Economic Area1960-731973-791979-93

(Source, Understanding UK Economics, ed. Curwen).

The real reason for the decline in the rate of growth of the production of many goods (and absolute declines in the production of others) lies in the fact that the worldwide competition for producing such useful products was so fierce that key markets became overloaded, and capitalists, more concerned with profits than supplying needs, moved off into new avenues of investment, trying to find a clear field in which to operate. Granted, some moved into new industries – such as computing and communications, which provided so much of the economic success of the 1990s – however, many more moved over into service industries, something reflected in the official statistics by the fact that whilst ONS did not list services in the 1960s as an economic category (but did list reams of specific products) in the 1990s services were there as a category, and all the products were lumped together as “manufacture”.

As can be noted from the table, the UK did manage to buck the world trend in the 1980s in one sense and achieve significant productivity and profitability. But this was achieved by closing down factories, and laying off workers, so clearing the field for more capital expansion. This led, in turn, to social chaos and outbreaks of collective bargaining by riot as poverty began to bite. The political strategy proved so risky that Thatcher had to pull back somewhat, and leave a large part of the welfare state she so despised intact.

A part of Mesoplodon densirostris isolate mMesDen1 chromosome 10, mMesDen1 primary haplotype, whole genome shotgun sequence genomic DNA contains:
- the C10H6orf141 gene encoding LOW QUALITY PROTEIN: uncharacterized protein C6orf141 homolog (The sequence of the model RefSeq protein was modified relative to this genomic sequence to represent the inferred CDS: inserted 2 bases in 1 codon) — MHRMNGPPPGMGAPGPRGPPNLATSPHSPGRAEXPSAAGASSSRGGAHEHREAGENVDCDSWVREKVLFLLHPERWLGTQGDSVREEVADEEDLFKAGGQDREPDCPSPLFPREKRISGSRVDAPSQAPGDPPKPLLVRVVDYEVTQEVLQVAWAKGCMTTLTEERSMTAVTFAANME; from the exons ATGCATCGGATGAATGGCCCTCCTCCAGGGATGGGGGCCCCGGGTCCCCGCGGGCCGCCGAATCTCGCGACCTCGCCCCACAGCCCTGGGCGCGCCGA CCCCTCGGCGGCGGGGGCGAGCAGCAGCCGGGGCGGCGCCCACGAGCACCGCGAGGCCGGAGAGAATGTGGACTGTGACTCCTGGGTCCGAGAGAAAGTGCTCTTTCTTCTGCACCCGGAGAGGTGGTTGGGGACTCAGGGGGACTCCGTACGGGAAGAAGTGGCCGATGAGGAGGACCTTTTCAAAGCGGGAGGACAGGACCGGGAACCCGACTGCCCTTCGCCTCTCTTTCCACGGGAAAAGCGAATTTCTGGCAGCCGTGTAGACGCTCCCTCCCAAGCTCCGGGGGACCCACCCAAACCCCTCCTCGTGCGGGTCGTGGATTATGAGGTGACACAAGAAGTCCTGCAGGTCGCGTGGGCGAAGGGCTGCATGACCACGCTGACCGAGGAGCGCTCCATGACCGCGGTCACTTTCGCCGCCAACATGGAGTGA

Class struggle
The class struggle lies at the heart of capitalism, and it is only by waging this war that capitalists can rescue themselves from the crisis and problems of their own system. This class war rages through the simple fact that success for a capitalist enterprise, in terms of profits, need not have any corollary in satisfying the material needs of the vast majority. If Britain and the world do suffer crisis, this will merely lead to an escalation of already existing hostilities.

Capitalism can escape its crises through finding new markets, new technology and reducing workers' working conditions (and possibly wages too). All these things, ultimately, mean that to develop, capitalism must continually revolutionise the basis of production. What this means, in short, is that it must dismantle any social structures that have grown up to support the old methods and techniques of production. That is why in recent decades it is transparently the case that communities have come a poor second to the needs of profit as shifts within the economy and capitalism's periodic slumps have wreaked their devastating effect. And it is precisely because human communities, and thus humans, come second place in capitalism time after time, that socialists demand its abolition and the creation instead of a system of society truly worth living in.